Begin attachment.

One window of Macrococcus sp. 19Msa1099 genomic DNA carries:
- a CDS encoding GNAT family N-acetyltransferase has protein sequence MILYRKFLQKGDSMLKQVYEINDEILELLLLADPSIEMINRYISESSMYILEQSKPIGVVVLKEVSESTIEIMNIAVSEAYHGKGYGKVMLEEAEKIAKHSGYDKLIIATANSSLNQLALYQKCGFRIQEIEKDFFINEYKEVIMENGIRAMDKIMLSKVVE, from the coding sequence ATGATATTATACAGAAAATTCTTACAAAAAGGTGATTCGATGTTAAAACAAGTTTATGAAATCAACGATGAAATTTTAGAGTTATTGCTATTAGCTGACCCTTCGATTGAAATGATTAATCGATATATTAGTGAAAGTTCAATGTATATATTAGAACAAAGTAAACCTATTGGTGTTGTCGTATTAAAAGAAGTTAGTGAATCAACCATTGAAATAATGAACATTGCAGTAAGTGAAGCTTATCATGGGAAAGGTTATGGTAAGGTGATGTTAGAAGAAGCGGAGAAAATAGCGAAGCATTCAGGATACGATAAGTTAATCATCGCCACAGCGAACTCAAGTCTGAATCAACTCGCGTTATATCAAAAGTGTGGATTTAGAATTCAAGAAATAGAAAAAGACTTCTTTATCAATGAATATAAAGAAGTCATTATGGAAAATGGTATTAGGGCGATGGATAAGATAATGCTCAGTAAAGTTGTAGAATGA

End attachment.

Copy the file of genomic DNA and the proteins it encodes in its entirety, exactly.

One window of Macrococcus sp. 19Msa1099 genomic DNA carries:
- a CDS encoding GNAT family N-acetyltransferase has protein sequence MILYRKFLQKGDSMLKQVYEINDEILELLLLADPSIEMINRYISESSMYILEQSKPIGVVVLKEVSESTIEIMNIAVSEAYHGKGYGKVMLEEAEKIAKHSGYDKLIIATANSSLNQLALYQKCGFRIQEIEKDFFINEYKEVIMENGIRAMDKIMLSKVVE, from the coding sequence ATGATATTATACAGAAAATTCTTACAAAAAGGTGATTCGATGTTAAAACAAGTTTATGAAATCAACGATGAAATTTTAGAGTTATTGCTATTAGCTGACCCTTCGATTGAAATGATTAATCGATATATTAGTGAAAGTTCAATGTATATATTAGAACAAAGTAAACCTATTGGTGTTGTCGTATTAAAAGAAGTTAGTGAATCAACCATTGAAATAATGAACATTGCAGTAAGTGAAGCTTATCATGGGAAAGGTTATGGTAAGGTGATGTTAGAAGAAGCGGAGAAAATAGCGAAGCATTCAGGATACGATAAGTTAATCATCGCCACAGCGAACTCAAGTCTGAATCAACTCGCGTTATATCAAAAGTGTGGATTTAGAATTCAAGAAATAGAAAAAGACTTCTTTATCAATGAATATAAAGAAGTCATTATGGAAAATGGTATTAGGGCGATGGATAAGATAATGCTCAGTAAAGTTGTAGAATGA